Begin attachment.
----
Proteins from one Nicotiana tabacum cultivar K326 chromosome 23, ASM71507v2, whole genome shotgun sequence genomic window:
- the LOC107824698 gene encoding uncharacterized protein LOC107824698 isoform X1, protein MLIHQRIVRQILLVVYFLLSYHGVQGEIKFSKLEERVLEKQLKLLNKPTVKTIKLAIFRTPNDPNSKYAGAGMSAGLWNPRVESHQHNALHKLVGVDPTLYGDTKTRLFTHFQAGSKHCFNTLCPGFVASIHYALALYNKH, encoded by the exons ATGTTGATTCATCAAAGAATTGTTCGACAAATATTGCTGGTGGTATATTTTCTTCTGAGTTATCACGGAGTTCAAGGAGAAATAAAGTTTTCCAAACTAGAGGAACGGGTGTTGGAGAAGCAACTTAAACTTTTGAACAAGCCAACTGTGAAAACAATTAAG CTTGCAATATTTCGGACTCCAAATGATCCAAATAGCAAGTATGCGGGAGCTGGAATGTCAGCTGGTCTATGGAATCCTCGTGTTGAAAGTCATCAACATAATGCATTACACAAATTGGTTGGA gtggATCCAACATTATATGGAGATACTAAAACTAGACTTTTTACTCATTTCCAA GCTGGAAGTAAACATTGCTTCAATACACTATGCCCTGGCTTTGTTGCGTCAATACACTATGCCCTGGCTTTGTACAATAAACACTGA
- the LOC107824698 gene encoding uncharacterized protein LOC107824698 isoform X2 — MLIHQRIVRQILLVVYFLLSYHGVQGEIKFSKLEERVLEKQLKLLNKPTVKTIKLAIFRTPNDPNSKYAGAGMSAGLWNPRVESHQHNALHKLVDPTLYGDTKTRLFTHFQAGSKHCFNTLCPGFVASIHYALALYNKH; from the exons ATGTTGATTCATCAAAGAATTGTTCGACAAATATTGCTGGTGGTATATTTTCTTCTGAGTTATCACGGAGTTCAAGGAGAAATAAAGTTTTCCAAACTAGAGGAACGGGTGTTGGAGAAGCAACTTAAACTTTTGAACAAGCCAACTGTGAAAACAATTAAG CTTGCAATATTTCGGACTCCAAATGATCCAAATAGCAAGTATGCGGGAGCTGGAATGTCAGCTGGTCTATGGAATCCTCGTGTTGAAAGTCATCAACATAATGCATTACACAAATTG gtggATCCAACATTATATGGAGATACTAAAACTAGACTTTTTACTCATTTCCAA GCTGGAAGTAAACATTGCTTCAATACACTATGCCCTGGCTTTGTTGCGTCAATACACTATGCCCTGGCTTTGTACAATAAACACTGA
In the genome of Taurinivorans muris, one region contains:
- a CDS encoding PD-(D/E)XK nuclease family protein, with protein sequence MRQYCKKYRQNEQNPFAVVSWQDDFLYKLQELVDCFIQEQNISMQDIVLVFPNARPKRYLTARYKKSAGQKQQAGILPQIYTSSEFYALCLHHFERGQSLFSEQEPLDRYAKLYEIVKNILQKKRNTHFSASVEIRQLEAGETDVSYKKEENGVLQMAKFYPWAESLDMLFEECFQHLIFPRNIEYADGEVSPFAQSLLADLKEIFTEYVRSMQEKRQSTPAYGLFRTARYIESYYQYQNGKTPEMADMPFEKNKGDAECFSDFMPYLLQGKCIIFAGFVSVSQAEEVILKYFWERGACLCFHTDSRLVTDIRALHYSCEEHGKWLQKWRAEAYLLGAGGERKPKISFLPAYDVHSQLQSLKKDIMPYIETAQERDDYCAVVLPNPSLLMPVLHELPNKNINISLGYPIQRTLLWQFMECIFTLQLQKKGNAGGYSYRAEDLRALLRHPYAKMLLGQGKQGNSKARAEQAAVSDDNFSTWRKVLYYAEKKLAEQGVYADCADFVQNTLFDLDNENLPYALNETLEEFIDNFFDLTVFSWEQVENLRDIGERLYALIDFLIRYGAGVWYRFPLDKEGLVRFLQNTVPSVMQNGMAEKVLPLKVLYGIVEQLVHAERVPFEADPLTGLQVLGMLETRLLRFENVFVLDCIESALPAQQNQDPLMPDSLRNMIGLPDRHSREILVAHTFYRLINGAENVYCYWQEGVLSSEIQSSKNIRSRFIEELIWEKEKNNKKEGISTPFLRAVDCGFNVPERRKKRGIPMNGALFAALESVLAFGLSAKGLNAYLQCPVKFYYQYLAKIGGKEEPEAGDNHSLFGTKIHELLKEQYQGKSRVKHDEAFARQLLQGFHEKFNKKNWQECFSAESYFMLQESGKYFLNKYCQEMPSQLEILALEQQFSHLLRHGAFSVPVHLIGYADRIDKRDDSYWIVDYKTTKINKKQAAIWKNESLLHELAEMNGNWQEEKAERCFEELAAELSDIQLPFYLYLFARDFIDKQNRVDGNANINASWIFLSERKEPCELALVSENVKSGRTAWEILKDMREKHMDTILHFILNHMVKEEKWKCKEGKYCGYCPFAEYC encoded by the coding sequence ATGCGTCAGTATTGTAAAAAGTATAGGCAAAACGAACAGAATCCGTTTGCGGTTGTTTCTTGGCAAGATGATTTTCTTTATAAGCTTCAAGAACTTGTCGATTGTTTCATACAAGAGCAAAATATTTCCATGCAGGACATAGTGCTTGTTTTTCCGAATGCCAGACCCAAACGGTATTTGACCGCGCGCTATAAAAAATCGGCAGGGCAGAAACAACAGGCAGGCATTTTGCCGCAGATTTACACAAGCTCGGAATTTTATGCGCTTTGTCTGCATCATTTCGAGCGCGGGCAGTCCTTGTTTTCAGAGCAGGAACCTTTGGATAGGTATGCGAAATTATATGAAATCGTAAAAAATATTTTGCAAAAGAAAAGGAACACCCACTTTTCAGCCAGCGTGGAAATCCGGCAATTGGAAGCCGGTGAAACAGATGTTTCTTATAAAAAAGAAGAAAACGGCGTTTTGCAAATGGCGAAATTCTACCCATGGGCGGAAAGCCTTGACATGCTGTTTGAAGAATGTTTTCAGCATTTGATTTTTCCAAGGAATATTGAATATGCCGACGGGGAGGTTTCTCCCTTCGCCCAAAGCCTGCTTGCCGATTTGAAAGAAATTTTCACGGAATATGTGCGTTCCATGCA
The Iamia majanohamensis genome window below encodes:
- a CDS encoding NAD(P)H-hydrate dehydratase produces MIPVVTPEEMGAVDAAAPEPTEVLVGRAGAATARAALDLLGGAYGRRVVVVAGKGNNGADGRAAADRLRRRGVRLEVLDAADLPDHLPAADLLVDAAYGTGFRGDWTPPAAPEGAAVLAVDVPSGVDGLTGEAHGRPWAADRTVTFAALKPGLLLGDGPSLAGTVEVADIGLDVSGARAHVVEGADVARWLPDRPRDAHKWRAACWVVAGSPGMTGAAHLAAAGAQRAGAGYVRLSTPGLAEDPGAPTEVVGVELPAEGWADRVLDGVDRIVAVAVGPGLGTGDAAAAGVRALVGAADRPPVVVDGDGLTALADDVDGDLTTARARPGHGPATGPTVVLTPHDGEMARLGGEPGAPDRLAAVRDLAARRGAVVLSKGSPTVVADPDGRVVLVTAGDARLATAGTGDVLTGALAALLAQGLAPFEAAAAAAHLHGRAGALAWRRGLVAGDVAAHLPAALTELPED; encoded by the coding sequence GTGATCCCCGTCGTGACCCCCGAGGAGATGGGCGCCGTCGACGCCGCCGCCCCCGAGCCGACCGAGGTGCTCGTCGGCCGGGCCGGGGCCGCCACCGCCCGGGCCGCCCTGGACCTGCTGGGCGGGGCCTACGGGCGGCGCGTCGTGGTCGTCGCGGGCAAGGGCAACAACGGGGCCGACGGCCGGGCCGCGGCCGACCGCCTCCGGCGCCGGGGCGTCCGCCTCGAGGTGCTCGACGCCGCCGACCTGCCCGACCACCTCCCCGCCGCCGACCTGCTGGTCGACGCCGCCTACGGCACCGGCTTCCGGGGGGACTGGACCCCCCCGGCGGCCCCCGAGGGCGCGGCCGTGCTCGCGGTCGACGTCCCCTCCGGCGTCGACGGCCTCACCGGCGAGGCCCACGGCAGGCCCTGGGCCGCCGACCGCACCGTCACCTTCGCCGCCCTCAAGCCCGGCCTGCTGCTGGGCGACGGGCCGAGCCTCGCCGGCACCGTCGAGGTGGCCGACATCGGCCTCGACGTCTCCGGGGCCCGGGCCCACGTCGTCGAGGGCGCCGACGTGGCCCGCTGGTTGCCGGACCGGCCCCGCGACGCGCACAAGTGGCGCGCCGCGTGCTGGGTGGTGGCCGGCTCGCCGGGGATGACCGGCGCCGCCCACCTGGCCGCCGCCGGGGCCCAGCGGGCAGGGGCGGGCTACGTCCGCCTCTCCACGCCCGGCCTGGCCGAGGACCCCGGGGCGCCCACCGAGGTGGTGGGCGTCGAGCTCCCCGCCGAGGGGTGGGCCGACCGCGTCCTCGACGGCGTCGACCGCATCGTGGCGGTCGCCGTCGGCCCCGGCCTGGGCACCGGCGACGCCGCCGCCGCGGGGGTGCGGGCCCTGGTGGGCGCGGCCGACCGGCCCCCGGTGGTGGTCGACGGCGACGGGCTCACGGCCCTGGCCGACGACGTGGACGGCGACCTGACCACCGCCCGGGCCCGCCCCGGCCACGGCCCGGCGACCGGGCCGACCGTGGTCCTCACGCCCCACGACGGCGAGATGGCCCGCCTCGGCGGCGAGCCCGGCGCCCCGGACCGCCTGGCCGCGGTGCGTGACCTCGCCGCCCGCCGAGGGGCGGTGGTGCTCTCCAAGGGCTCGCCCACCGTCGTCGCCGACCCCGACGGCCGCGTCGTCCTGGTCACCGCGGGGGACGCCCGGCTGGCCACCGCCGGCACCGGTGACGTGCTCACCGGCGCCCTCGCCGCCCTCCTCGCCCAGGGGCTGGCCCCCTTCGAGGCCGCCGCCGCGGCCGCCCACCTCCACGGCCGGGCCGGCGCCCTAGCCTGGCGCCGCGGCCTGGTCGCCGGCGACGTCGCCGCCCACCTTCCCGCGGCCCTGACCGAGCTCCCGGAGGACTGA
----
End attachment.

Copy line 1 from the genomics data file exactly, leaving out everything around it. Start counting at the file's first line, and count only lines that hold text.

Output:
Proteins from one Nicotiana tabacum cultivar K326 chromosome 23, ASM71507v2, whole genome shotgun sequence genomic window: